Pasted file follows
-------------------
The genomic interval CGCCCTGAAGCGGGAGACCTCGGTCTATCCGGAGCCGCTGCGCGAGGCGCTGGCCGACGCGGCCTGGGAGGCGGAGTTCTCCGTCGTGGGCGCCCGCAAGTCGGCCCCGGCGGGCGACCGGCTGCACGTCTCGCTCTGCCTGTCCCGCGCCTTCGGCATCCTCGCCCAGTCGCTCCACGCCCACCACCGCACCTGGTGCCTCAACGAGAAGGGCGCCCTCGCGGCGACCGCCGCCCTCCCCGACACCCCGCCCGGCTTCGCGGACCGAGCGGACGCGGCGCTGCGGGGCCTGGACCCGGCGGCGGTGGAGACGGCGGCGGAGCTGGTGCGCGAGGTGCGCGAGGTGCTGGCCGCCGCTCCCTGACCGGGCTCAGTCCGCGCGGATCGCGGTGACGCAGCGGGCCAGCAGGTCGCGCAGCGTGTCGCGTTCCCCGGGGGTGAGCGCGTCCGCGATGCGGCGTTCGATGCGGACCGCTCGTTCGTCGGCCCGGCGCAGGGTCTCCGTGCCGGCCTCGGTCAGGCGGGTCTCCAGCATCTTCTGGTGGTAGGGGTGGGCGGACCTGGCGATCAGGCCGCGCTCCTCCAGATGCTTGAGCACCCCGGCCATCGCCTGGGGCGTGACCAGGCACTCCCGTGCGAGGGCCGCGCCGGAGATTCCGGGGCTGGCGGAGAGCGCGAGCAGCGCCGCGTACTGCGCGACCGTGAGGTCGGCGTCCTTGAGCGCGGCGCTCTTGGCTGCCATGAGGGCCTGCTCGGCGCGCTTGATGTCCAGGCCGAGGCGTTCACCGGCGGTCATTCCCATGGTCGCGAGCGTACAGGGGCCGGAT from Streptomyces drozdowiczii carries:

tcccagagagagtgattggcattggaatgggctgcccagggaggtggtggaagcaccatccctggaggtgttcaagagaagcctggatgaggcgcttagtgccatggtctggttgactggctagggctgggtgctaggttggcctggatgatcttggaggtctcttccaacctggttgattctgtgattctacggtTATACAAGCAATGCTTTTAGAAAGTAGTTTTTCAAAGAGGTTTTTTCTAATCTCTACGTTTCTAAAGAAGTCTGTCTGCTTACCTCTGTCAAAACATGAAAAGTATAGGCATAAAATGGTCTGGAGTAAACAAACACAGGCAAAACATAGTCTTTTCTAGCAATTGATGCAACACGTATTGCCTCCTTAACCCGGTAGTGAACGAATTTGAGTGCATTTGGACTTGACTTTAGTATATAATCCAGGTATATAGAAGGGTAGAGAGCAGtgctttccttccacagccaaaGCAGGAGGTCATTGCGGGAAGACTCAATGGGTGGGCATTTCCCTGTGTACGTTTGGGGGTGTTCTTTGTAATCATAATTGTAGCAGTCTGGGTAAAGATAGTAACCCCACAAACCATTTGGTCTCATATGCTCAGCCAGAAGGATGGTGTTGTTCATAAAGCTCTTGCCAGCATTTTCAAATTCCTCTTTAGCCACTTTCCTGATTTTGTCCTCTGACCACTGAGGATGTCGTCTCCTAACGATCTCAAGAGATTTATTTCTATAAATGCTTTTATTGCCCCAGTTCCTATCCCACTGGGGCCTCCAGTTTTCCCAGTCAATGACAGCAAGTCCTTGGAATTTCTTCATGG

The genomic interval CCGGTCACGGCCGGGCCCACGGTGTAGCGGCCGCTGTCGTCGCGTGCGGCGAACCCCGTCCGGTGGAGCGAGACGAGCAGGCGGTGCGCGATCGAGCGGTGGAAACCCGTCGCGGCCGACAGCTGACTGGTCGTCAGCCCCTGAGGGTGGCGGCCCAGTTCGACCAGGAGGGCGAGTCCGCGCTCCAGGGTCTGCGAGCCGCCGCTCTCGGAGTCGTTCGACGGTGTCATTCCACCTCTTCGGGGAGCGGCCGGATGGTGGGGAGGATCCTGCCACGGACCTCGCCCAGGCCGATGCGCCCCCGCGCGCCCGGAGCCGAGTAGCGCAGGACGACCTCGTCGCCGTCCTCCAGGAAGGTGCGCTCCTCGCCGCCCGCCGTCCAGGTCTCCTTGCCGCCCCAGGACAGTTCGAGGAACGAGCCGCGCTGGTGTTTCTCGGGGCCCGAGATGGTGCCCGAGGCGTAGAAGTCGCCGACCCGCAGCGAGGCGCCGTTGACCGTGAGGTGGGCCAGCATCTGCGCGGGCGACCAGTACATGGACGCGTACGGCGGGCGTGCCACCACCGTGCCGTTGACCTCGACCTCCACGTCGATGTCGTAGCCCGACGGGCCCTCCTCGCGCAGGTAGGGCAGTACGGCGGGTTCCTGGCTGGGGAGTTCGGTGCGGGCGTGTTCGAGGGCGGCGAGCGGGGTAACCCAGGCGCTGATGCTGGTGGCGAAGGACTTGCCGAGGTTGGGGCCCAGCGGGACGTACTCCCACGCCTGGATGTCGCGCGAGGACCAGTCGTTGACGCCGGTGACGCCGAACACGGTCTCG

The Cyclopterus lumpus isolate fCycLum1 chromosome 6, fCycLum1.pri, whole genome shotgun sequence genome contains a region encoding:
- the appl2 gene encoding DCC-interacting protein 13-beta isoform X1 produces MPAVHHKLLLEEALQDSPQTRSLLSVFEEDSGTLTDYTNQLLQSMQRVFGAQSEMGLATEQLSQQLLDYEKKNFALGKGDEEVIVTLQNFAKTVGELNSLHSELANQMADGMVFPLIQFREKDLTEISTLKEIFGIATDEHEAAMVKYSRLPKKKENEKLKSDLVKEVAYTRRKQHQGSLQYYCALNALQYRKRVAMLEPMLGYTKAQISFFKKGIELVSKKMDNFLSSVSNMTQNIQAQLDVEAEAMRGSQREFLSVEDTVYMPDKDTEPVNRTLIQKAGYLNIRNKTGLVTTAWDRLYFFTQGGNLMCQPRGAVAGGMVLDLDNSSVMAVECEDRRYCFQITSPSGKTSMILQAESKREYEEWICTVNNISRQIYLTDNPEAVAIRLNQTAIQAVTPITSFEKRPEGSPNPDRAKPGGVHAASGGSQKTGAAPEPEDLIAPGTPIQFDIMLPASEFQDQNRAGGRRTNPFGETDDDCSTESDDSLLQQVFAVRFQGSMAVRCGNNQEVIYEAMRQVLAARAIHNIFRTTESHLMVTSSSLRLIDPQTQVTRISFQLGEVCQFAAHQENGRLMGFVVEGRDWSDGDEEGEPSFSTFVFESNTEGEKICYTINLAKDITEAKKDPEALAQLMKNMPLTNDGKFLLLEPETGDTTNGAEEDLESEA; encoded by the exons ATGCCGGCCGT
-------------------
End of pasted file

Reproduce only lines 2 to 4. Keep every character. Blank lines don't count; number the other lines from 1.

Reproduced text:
tcccagagagagtgattggcattggaatgggctgcccagggaggtggtggaagcaccatccctggaggtgttcaagagaagcctggatgaggcgcttagtgccatggtctggttgactggctagggctgggtgctaggttggcctggatgatcttggaggtctcttccaacctggttgattctgtgattctacggtTATACAAGCAATGCTTTTAGAAAGTAGTTTTTCAAAGAGGTTTTTTCTAATCTCTACGTTTCTAAAGAAGTCTGTCTGCTTACCTCTGTCAAAACATGAAAAGTATAGGCATAAAATGGTCTGGAGTAAACAAACACAGGCAAAACATAGTCTTTTCTAGCAATTGATGCAACACGTATTGCCTCCTTAACCCGGTAGTGAACGAATTTGAGTGCATTTGGACTTGACTTTAGTATATAATCCAGGTATATAGAAGGGTAGAGAGCAGtgctttccttccacagccaaaGCAGGAGGTCATTGCGGGAAGACTCAATGGGTGGGCATTTCCCTGTGTACGTTTGGGGGTGTTCTTTGTAATCATAATTGTAGCAGTCTGGGTAAAGATAGTAACCCCACAAACCATTTGGTCTCATATGCTCAGCCAGAAGGATGGTGTTGTTCATAAAGCTCTTGCCAGCATTTTCAAATTCCTCTTTAGCCACTTTCCTGATTTTGTCCTCTGACCACTGAGGATGTCGTCTCCTAACGATCTCAAGAGATTTATTTCTATAAATGCTTTTATTGCCCCAGTTCCTATCCCACTGGGGCCTCCAGTTTTCCCAGTCAATGACAGCAAGTCCTTGGAATTTCTTCATGG

The genomic interval CCGGTCACGGCCGGGCCCACGGTGTAGCGGCCGCTGTCGTCGCGTGCGGCGAACCCCGTCCGGTGGAGCGAGACGAGCAGGCGGTGCGCGATCGAGCGGTGGAAACCCGTCGCGGCCGACAGCTGACTGGTCGTCAGCCCCTGAGGGTGGCGGCCCAGTTCGACCAGGAGGGCGAGTCCGCGCTCCAGGGTCTGCGAGCCGCCGCTCTCGGAGTCGTTCGACGGTGTCATTCCACCTCTTCGGGGAGCGGCCGGATGGTGGGGAGGATCCTGCCACGGACCTCGCCCAGGCCGATGCGCCCCCGCGCGCCCGGAGCCGAGTAGCGCAGGACGACCTCGTCGCCGTCCTCCAGGAAGGTGCGCTCCTCGCCGCCCGCCGTCCAGGTCTCCTTGCCGCCCCAGGACAGTTCGAGGAACGAGCCGCGCTGGTGTTTCTCGGGGCCCGAGATGGTGCCCGAGGCGTAGAAGTCGCCGACCCGCAGCGAGGCGCCGTTGACCGTGAGGTGGGCCAGCATCTGCGCGGGCGACCAGTACATGGACGCGTACGGCGGGCGTGCCACCACCGTGCCGTTGACCTCGACCTCCACGTCGATGTCGTAGCCCGACGGGCCCTCCTCGCGCAGGTAGGGCAGTACGGCGGGTTCCTGGCTGGGGAGTTCGGTGCGGGCGTGTTCGAGGGCGGCGAGCGGGGTAACCCAGGCGCTGATGCTGGTGGCGAAGGACTTGCCGAGGTTGGGGCCCAGCGGGACGTACTCCCACGCCTGGATGTCGCGCGAGGACCAGTCGTTGACGCCGGTGACGCCGAACACGGTCTCG

The Cyclopterus lumpus isolate fCycLum1 chromosome 6, fCycLum1.pri, whole genome shotgun sequence genome contains a region encoding: